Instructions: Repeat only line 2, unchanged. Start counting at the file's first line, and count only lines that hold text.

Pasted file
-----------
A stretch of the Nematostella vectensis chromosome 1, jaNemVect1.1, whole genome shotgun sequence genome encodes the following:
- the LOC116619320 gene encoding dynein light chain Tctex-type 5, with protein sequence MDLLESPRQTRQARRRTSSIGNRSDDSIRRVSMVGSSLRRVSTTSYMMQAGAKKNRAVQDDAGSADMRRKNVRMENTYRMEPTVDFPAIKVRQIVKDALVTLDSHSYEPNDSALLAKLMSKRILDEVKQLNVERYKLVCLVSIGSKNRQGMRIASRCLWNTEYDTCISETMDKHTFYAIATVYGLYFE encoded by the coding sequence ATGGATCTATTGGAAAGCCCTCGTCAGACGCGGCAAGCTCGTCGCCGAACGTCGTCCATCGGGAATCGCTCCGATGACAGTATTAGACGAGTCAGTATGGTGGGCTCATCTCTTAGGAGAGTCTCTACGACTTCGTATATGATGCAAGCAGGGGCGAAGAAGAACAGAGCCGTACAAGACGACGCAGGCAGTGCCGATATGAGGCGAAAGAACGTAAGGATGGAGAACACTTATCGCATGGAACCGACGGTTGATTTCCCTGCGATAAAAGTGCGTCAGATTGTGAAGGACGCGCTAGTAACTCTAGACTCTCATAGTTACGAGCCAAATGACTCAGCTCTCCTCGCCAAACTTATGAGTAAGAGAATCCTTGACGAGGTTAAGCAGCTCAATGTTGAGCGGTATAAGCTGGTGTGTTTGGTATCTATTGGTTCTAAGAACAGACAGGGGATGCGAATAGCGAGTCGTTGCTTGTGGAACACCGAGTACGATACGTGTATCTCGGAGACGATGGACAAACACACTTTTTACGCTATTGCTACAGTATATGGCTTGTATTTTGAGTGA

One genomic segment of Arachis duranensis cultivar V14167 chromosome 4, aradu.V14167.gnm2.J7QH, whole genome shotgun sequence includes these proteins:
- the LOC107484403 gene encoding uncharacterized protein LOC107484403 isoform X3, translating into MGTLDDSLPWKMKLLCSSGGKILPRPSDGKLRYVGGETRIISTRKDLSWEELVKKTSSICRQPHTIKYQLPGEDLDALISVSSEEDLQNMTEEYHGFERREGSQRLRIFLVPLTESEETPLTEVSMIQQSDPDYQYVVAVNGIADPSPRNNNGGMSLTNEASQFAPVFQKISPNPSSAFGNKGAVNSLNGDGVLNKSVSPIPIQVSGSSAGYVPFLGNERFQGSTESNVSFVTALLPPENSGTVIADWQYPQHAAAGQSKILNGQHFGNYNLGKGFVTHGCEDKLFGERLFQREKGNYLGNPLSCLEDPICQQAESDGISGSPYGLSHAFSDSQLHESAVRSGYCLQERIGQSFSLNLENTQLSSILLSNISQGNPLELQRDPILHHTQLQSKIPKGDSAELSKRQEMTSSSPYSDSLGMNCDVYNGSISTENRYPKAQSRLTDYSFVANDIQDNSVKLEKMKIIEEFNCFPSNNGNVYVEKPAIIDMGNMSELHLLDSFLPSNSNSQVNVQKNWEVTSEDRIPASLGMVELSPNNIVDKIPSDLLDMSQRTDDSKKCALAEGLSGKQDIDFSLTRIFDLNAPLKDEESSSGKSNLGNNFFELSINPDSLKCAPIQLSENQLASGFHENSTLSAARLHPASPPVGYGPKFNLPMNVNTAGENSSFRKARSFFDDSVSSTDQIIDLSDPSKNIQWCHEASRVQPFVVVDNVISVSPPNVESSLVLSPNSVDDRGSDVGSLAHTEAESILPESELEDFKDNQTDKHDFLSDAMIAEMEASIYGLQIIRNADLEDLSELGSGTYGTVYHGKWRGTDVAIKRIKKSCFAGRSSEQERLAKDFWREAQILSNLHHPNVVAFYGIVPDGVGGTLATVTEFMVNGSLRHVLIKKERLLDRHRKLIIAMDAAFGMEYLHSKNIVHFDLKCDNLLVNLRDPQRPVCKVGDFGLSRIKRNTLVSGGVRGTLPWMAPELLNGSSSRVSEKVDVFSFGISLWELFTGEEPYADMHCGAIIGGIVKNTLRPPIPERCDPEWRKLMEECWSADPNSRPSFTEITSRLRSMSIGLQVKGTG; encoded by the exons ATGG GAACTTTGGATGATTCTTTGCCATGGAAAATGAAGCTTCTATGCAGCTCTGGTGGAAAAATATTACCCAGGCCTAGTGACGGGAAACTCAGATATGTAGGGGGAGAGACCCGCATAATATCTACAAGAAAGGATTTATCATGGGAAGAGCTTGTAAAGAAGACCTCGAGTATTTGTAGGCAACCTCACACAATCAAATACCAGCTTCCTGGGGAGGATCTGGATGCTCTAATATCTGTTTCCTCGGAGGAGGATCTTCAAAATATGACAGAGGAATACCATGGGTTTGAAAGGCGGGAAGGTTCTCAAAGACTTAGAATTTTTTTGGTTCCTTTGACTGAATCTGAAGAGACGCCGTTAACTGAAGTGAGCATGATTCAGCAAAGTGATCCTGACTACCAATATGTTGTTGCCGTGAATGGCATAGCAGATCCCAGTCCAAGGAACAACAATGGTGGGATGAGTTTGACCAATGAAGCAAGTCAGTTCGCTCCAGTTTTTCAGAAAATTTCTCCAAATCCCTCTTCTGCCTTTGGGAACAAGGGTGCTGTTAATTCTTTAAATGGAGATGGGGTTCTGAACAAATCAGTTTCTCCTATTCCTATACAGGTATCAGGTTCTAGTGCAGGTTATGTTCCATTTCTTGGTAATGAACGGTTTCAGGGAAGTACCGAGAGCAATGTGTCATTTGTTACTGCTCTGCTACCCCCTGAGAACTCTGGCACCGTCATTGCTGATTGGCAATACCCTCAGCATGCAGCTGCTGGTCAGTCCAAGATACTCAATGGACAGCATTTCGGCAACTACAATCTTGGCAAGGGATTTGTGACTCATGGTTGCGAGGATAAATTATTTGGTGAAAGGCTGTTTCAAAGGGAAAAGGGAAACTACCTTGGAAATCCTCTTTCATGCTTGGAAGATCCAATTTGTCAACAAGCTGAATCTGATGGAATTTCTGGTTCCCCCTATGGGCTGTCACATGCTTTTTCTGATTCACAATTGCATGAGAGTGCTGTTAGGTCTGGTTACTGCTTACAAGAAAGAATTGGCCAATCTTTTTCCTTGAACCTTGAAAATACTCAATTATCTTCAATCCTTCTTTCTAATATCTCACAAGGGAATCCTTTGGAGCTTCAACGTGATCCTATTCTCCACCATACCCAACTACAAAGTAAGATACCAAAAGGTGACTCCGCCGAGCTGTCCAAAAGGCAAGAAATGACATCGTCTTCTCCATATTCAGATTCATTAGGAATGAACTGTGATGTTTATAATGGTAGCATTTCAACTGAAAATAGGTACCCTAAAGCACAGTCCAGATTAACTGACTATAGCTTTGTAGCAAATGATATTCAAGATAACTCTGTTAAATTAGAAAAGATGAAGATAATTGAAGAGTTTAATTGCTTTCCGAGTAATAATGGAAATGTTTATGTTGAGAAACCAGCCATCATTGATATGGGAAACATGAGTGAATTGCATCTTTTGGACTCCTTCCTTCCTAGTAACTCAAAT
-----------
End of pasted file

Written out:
- the LOC116619320 gene encoding dynein light chain Tctex-type 5, with protein sequence MDLLESPRQTRQARRRTSSIGNRSDDSIRRVSMVGSSLRRVSTTSYMMQAGAKKNRAVQDDAGSADMRRKNVRMENTYRMEPTVDFPAIKVRQIVKDALVTLDSHSYEPNDSALLAKLMSKRILDEVKQLNVERYKLVCLVSIGSKNRQGMRIASRCLWNTEYDTCISETMDKHTFYAIATVYGLYFE encoded by the coding sequence ATGGATCTATTGGAAAGCCCTCGTCAGACGCGGCAAGCTCGTCGCCGAACGTCGTCCATCGGGAATCGCTCCGATGACAGTATTAGACGAGTCAGTATGGTGGGCTCATCTCTTAGGAGAGTCTCTACGACTTCGTATATGATGCAAGCAGGGGCGAAGAAGAACAGAGCCGTACAAGACGACGCAGGCAGTGCCGATATGAGGCGAAAGAACGTAAGGATGGAGAACACTTATCGCATGGAACCGACGGTTGATTTCCCTGCGATAAAAGTGCGTCAGATTGTGAAGGACGCGCTAGTAACTCTAGACTCTCATAGTTACGAGCCAAATGACTCAGCTCTCCTCGCCAAACTTATGAGTAAGAGAATCCTTGACGAGGTTAAGCAGCTCAATGTTGAGCGGTATAAGCTGGTGTGTTTGGTATCTATTGGTTCTAAGAACAGACAGGGGATGCGAATAGCGAGTCGTTGCTTGTGGAACACCGAGTACGATACGTGTATCTCGGAGACGATGGACAAACACACTTTTTACGCTATTGCTACAGTATATGGCTTGTATTTTGAGTGA